Thank you very much for your question and I must say that I have been in France having fun with two horses that seemed to go into the starting stalls without any problem. The issue was that each of them refused to leave the starting stall when the gates flew open and the race was on. That can cause any owner to choke on his mint julep or in France it might be champagne. Watching your horse give the field twelve or fourteen lengths before choosing to leave the starting stall is a death knell to the best of racehorses. One of the horses I worked with gave the field fourteen lengths and then actually won the race. That’s how talented this young horse is.
He was entered back against much tougher company after calling in an expert to deal with him. He gave the next group of opponents another fourteen lengths and finished third beaten by only two lengths. These were high level competitors and one would have to ask just how good is this horse? I worked with him for ten days and it is my hope that he will get adequate human assistance before his next start which is scheduled for early July. It is a mile and one half race with a purse well over a half million US dollars. When I left France he was flying out of the starting gates. I almost feel that he was too keen following ten sessions of my work with him.
The problem, as I see it, is that this young horse was ultra sensitive to the touch and the rails inside the starting stall were simply too invasive. As Thoroughbreds set their feet for the start, they will generally spread wide behind and then push off like a rocket. As they leave the stall at top speed, their stifles are burned by the rails that jut out into the stall. This is not an uncommon occurrence and it requires innovation so as to protect the area of the flanks and the stifles as the horse leaves. I say that they protective blanket that I use was invented by a horse called Prince of Darkness. He was in training in Newmarket, England when they called me in to get him right.
Sir Mark Prescott was the trainer and I must say I knew absolutely nothing about the phenomenon of rail sensitivity. I would feel guilty about this except that no one else in the world knew anything about it either. I am sure the problem existed, but I think that everybody took the position that it was just a stubborn horse and had nothing to do with the rails. I worked for about a week with Prince of Darkness before realizing what his issues were. Once I had the protective blanket on him, the problem was over. We went straight to the races at Warwick in England where he was extremely successful in a field of 26 horses and the blanket now circles the globe.
So this is what I was doing in France and I will be happy to report on the ongoing progress of the two horses that are incidentally by the same sire, interesting, eh? Perhaps I can include their names and those of the connections, but I think we better wait to see what the outcome of my work actually amounts to. Let me tell you that France is no longer the country of good food, but they certainly know how to make out a huge bill for a dab of chicken with some sauce poured over it. I’m looking forward to more work in France, but next time I will insist upon a kitchen in my hotel room. One can actually buy food at a grocery store for a relatively reasonable price.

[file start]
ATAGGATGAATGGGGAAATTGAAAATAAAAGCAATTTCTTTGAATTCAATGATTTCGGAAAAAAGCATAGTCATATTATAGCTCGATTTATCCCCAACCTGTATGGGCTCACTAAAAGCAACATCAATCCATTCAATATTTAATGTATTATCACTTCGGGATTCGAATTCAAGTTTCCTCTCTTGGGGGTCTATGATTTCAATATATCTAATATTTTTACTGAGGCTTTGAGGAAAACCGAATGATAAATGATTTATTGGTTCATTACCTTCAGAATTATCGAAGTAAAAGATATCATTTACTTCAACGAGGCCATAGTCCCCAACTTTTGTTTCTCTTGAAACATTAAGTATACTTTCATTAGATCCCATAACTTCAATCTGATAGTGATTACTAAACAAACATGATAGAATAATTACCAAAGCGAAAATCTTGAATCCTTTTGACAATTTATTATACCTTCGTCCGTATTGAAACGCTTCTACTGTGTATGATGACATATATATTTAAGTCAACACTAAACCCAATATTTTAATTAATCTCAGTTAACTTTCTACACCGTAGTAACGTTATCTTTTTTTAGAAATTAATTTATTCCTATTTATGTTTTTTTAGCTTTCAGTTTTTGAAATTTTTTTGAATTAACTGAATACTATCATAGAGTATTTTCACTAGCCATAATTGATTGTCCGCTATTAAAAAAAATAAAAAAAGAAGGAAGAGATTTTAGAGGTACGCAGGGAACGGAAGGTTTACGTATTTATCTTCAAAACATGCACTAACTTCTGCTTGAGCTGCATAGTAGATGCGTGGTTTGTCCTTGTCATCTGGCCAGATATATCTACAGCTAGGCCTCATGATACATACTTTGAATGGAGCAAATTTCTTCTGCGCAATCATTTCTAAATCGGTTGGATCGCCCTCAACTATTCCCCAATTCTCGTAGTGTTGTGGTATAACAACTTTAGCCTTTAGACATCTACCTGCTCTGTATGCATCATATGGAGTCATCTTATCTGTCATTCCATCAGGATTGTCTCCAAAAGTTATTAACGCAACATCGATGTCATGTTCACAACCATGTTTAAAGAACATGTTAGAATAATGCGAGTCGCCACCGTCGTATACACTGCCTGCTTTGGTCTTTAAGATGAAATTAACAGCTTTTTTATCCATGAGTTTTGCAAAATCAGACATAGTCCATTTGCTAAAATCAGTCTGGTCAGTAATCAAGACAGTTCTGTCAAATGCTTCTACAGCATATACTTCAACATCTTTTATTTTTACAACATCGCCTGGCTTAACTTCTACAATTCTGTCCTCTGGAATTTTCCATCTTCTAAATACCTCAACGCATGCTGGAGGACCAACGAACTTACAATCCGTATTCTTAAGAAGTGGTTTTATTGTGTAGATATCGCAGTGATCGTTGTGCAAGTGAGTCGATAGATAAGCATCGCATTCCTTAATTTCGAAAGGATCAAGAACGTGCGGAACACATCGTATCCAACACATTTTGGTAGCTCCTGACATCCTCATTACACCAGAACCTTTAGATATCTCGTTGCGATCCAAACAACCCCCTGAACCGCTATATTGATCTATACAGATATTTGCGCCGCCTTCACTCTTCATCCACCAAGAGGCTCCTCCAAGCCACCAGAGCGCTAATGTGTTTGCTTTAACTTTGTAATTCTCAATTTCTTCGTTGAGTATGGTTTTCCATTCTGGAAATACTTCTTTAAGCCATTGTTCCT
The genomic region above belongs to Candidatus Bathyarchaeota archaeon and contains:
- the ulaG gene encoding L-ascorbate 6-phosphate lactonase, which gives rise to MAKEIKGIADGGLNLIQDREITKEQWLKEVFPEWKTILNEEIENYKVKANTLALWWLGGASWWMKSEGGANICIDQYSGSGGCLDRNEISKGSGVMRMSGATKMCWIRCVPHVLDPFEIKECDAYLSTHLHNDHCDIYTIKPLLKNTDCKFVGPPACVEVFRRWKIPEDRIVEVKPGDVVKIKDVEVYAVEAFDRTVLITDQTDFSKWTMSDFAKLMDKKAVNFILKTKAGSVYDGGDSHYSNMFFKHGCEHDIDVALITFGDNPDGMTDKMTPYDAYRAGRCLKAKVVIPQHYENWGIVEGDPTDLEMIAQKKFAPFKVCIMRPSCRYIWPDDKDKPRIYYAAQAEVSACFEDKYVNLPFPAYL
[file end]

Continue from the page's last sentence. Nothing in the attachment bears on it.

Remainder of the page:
During the course of my stay, I met some wonderful people who were very helpful. They rescued me from my inability to navigate the pitfalls of Charles de Gaulle airport. It is a chaotic tangle of roadways that even the natives can’t fathom. My driver parked at 2E, an airline terminal and walked with me to the Sheraton in the middle of the airport. He asked at the reception desk, “Where do you park for the Sheraton Hotel?” and the answer was, “Wherever you want and then you walk to the hotel.” He said, “What about the bags?” And then they said, “The bags have wheels on them, don’t they?” Actually they did, but we could have used one of those push trolleys.
It is a different world out there, but I have to tell you that Chantilly is heaven for horses. There is one training gallop through the trees that is over two miles long on the straight.There are about 50 training gallops through the forest in the Chantilly area. It is natural sand and for thousands of years the leaves have worked their way into the soil to the extent that it has produced a surface like the finest protective mattress that a horse could train on. It rained heavily while I was there, but the incredible footing was never a problem to train over. Every horseman should make the trip to learn about this natural utopia for horses. It is phenomenal.